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A contract is executed between two Indiana LLCs which obligates the payor to "pay $100 on the 1st of each month" in exchange for goods/services. No other terms are given. Payor mails a check on the first, and Payee contests that if Payor is to pay by check, the check must be enforceable by the 1st (received prior to the 1st).

We're ignoring the options of changing the contract, ACH, and credit cards since this is just a thought experiment to better understand contracts.

When is payment considered "made"? Does the answer differ if the contract is for goods vs services?

Possibly related:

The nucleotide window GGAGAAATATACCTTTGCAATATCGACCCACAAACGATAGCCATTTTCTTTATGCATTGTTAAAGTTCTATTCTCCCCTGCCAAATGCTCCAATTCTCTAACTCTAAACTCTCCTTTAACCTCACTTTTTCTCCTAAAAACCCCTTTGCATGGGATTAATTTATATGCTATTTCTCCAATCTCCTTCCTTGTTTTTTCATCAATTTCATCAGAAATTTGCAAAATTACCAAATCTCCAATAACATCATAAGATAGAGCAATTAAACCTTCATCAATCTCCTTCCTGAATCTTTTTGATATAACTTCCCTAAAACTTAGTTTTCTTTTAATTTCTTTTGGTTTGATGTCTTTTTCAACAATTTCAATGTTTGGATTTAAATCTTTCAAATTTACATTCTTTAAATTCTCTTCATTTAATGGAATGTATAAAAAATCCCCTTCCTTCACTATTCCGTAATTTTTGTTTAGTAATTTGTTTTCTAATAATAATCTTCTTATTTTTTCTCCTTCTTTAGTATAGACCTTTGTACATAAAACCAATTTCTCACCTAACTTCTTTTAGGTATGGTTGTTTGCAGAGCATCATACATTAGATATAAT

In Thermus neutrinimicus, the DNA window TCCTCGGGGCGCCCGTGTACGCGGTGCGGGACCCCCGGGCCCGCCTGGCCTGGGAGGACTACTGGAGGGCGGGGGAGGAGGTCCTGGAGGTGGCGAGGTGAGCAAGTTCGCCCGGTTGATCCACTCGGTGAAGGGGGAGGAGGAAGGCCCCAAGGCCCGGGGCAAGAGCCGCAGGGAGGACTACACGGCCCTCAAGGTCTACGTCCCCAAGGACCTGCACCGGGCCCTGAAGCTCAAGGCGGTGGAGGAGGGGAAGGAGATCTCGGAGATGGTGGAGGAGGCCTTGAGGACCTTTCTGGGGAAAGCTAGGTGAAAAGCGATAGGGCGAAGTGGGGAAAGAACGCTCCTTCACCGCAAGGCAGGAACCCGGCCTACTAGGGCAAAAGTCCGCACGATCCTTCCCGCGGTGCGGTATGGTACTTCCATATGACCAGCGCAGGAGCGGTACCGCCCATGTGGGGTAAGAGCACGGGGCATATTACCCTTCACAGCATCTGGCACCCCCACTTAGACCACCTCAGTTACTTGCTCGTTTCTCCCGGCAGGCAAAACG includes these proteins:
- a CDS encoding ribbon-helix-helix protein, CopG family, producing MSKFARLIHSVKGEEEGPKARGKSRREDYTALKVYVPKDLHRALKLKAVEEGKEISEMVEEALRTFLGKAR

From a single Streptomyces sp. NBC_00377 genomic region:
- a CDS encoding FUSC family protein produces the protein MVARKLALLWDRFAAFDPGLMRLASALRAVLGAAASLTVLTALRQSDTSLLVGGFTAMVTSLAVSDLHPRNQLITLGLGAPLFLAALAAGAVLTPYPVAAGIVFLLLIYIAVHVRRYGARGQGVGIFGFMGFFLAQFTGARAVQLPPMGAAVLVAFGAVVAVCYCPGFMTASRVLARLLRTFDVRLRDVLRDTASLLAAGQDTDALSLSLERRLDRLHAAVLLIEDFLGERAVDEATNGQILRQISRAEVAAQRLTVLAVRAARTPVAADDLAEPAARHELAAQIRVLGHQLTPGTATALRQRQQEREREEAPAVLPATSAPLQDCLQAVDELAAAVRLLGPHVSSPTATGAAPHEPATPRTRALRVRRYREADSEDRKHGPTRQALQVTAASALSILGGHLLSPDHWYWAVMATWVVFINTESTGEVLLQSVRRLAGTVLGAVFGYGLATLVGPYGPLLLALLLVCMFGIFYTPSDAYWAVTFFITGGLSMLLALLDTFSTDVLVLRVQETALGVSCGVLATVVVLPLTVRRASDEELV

Can a landlord insist on late fee for payment mailed but not recieved
Indiana incorporation of UCC § 3-203(a)

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    For what it is worth, the Uniform Commercial Code applies to purchases and leases of goods, and to checks and certain electronic transfers, but doesn't apply to contracts for services in most cases.
    – ohwilleke
    May 22, 2023 at 22:50

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Payment is “made” when the money (or equivalent) is in the hands of the payee

For your situation, the payee is right.

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    I agree with you in theory, but can you provide some reference for this? I presume but am uncertain that UCC 3-203 applies for sale of goods - but I'm not familiar with anything in particular for services.
    – Mitch
    May 22, 2023 at 23:42

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